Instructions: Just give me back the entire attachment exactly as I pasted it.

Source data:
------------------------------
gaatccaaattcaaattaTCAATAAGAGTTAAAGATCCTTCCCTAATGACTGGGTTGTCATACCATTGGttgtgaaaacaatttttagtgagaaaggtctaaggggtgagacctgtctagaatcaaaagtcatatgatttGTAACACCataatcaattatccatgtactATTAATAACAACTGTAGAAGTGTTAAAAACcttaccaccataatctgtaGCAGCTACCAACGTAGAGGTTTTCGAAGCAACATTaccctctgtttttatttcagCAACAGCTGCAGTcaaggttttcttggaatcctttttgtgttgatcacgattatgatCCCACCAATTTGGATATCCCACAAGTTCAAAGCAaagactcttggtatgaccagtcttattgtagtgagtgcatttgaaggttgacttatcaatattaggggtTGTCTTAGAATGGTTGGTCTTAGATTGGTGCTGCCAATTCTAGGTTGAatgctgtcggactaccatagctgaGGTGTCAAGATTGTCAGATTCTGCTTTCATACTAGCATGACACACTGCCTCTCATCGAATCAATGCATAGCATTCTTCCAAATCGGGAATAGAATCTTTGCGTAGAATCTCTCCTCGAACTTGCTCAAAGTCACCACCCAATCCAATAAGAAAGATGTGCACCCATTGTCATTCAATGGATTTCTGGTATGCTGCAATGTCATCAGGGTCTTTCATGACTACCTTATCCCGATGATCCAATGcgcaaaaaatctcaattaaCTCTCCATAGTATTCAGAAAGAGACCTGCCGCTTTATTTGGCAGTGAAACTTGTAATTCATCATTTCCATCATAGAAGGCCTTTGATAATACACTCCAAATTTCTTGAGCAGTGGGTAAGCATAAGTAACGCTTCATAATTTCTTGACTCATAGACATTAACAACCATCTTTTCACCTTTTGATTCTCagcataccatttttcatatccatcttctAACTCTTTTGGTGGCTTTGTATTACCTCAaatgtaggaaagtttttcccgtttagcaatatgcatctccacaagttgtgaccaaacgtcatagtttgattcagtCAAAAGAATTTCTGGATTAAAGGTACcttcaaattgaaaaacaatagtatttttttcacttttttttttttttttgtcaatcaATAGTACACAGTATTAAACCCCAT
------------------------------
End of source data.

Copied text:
gaatccaaattcaaattaTCAATAAGAGTTAAAGATCCTTCCCTAATGACTGGGTTGTCATACCATTGGttgtgaaaacaatttttagtgagaaaggtctaaggggtgagacctgtctagaatcaaaagtcatatgatttGTAACACCataatcaattatccatgtactATTAATAACAACTGTAGAAGTGTTAAAAACcttaccaccataatctgtaGCAGCTACCAACGTAGAGGTTTTCGAAGCAACATTaccctctgtttttatttcagCAACAGCTGCAGTcaaggttttcttggaatcctttttgtgttgatcacgattatgatCCCACCAATTTGGATATCCCACAAGTTCAAAGCAaagactcttggtatgaccagtcttattgtagtgagtgcatttgaaggttgacttatcaatattaggggtTGTCTTAGAATGGTTGGTCTTAGATTGGTGCTGCCAATTCTAGGTTGAatgctgtcggactaccatagctgaGGTGTCAAGATTGTCAGATTCTGCTTTCATACTAGCATGACACACTGCCTCTCATCGAATCAATGCATAGCATTCTTCCAAATCGGGAATAGAATCTTTGCGTAGAATCTCTCCTCGAACTTGCTCAAAGTCACCACCCAATCCAATAAGAAAGATGTGCACCCATTGTCATTCAATGGATTTCTGGTATGCTGCAATGTCATCAGGGTCTTTCATGACTACCTTATCCCGATGATCCAATGcgcaaaaaatctcaattaaCTCTCCATAGTATTCAGAAAGAGACCTGCCGCTTTATTTGGCAGTGAAACTTGTAATTCATCATTTCCATCATAGAAGGCCTTTGATAATACACTCCAAATTTCTTGAGCAGTGGGTAAGCATAAGTAACGCTTCATAATTTCTTGACTCATAGACATTAACAACCATCTTTTCACCTTTTGATTCTCagcataccatttttcatatccatcttctAACTCTTTTGGTGGCTTTGTATTACCTCAaatgtaggaaagtttttcccgtttagcaatatgcatctccacaagttgtgaccaaacgtcatagtttgattcagtCAAAAGAATTTCTGGATTAAAGGTACcttcaaattgaaaaacaatagtatttttttcacttttttttttttttttgtcaatcaATAGTACACAGTATTAAACCCCAT